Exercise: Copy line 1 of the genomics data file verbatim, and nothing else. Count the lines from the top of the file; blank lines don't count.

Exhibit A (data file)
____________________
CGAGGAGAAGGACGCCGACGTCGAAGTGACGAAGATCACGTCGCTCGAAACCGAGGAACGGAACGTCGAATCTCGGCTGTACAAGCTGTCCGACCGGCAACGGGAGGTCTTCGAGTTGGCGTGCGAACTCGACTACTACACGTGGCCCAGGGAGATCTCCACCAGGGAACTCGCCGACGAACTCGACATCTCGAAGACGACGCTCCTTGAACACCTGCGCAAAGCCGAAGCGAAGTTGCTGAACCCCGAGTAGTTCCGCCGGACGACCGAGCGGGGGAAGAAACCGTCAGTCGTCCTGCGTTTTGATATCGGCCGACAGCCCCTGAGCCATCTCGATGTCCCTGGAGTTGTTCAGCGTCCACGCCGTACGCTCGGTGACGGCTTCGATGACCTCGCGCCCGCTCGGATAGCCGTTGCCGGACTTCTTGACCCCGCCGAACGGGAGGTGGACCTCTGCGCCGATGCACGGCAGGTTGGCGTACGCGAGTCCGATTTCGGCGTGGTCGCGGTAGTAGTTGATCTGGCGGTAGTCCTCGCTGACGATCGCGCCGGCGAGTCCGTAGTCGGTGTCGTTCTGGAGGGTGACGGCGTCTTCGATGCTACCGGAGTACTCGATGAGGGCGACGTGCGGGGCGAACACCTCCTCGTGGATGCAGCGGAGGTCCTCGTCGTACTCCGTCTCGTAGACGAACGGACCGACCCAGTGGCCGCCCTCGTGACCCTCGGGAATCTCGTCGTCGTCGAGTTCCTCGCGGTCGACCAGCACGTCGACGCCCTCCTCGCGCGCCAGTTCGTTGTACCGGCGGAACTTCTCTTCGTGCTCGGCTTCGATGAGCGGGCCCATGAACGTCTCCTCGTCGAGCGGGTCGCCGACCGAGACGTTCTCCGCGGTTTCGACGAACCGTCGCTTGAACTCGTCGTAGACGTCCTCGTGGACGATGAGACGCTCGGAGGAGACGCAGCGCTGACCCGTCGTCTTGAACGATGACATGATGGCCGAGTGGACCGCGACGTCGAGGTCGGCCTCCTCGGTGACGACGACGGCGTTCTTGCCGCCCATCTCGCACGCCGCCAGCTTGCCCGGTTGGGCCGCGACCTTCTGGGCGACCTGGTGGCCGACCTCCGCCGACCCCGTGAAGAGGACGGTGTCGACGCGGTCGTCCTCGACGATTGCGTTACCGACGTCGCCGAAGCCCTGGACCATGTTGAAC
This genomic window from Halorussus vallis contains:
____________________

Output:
CGAGGAGAAGGACGCCGACGTCGAAGTGACGAAGATCACGTCGCTCGAAACCGAGGAACGGAACGTCGAATCTCGGCTGTACAAGCTGTCCGACCGGCAACGGGAGGTCTTCGAGTTGGCGTGCGAACTCGACTACTACACGTGGCCCAGGGAGATCTCCACCAGGGAACTCGCCGACGAACTCGACATCTCGAAGACGACGCTCCTTGAACACCTGCGCAAAGCCGAAGCGAAGTTGCTGAACCCCGAGTAGTTCCGCCGGACGACCGAGCGGGGGAAGAAACCGTCAGTCGTCCTGCGTTTTGATATCGGCCGACAGCCCCTGAGCCATCTCGATGTCCCTGGAGTTGTTCAGCGTCCACGCCGTACGCTCGGTGACGGCTTCGATGACCTCGCGCCCGCTCGGATAGCCGTTGCCGGACTTCTTGACCCCGCCGAACGGGAGGTGGACCTCTGCGCCGATGCACGGCAGGTTGGCGTACGCGAGTCCGATTTCGGCGTGGTCGCGGTAGTAGTTGATCTGGCGGTAGTCCTCGCTGACGATCGCGCCGGCGAGTCCGTAGTCGGTGTCGTTCTGGAGGGTGACGGCGTCTTCGATGCTACCGGAGTACTCGATGAGGGCGACGTGCGGGGCGAACACCTCCTCGTGGATGCAGCGGAGGTCCTCGTCGTACTCCGTCTCGTAGACGAACGGACCGACCCAGTGGCCGCCCTCGTGACCCTCGGGAATCTCGTCGTCGTCGAGTTCCTCGCGGTCGACCAGCACGTCGACGCCCTCCTCGCGCGCCAGTTCGTTGTACCGGCGGAACTTCTCTTCGTGCTCGGCTTCGATGAGCGGGCCCATGAACGTCTCCTCGTCGAGCGGGTCGCCGACCGAGACGTTCTCCGCGGTTTCGACGAACCGTCGCTTGAACTCGTCGTAGACGTCCTCGTGGACGATGAGACGCTCGGAGGAGACGCAGCGCTGACCCGTCGTCTTGAACGATGACATGATGGCCGAGTGGACCGCGACGTCGAGGTCGGCCTCCTCGGTGACGACGACGGCGTTCTTGCCGCCCATCTCGCACGCCGCCAGCTTGCCCGGTTGGGCCGCGACCTTCTGGGCGACCTGGTGGCCGACCTCCGCCGACCCCGTGAAGAGGACGGTGTCGACGCGGTCGTCCTCGACGATTGCGTTACCGACGTCGCCGAAGCCCTGGACCATGTTGAAC